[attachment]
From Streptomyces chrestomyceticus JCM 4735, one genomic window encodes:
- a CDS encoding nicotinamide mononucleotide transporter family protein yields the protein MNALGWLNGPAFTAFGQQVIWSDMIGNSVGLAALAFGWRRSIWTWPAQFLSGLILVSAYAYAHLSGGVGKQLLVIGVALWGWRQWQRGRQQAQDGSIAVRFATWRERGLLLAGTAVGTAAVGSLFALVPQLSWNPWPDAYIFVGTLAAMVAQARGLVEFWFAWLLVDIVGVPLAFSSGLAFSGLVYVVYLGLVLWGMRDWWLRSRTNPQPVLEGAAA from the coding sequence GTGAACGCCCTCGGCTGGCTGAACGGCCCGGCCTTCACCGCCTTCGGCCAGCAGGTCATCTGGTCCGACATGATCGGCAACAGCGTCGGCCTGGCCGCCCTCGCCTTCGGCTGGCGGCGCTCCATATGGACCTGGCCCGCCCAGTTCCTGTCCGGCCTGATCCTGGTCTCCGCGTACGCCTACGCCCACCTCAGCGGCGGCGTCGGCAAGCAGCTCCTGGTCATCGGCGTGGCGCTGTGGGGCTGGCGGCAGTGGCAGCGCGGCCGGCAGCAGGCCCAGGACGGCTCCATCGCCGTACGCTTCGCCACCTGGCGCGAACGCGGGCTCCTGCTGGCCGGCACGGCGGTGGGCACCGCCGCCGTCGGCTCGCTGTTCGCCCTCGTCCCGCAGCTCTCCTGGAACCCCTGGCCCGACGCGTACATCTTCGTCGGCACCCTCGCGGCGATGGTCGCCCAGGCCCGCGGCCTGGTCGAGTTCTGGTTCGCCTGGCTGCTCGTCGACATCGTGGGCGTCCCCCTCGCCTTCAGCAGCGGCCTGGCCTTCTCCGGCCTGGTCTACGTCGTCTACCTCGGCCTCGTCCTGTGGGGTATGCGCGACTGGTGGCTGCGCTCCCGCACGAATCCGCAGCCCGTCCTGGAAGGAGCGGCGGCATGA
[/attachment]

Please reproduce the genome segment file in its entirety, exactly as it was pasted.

From Streptomyces chrestomyceticus JCM 4735, one genomic window encodes:
- a CDS encoding nicotinamide mononucleotide transporter family protein yields the protein MNALGWLNGPAFTAFGQQVIWSDMIGNSVGLAALAFGWRRSIWTWPAQFLSGLILVSAYAYAHLSGGVGKQLLVIGVALWGWRQWQRGRQQAQDGSIAVRFATWRERGLLLAGTAVGTAAVGSLFALVPQLSWNPWPDAYIFVGTLAAMVAQARGLVEFWFAWLLVDIVGVPLAFSSGLAFSGLVYVVYLGLVLWGMRDWWLRSRTNPQPVLEGAAA from the coding sequence GTGAACGCCCTCGGCTGGCTGAACGGCCCGGCCTTCACCGCCTTCGGCCAGCAGGTCATCTGGTCCGACATGATCGGCAACAGCGTCGGCCTGGCCGCCCTCGCCTTCGGCTGGCGGCGCTCCATATGGACCTGGCCCGCCCAGTTCCTGTCCGGCCTGATCCTGGTCTCCGCGTACGCCTACGCCCACCTCAGCGGCGGCGTCGGCAAGCAGCTCCTGGTCATCGGCGTGGCGCTGTGGGGCTGGCGGCAGTGGCAGCGCGGCCGGCAGCAGGCCCAGGACGGCTCCATCGCCGTACGCTTCGCCACCTGGCGCGAACGCGGGCTCCTGCTGGCCGGCACGGCGGTGGGCACCGCCGCCGTCGGCTCGCTGTTCGCCCTCGTCCCGCAGCTCTCCTGGAACCCCTGGCCCGACGCGTACATCTTCGTCGGCACCCTCGCGGCGATGGTCGCCCAGGCCCGCGGCCTGGTCGAGTTCTGGTTCGCCTGGCTGCTCGTCGACATCGTGGGCGTCCCCCTCGCCTTCAGCAGCGGCCTGGCCTTCTCCGGCCTGGTCTACGTCGTCTACCTCGGCCTCGTCCTGTGGGGTATGCGCGACTGGTGGCTGCGCTCCCGCACGAATCCGCAGCCCGTCCTGGAAGGAGCGGCGGCATGA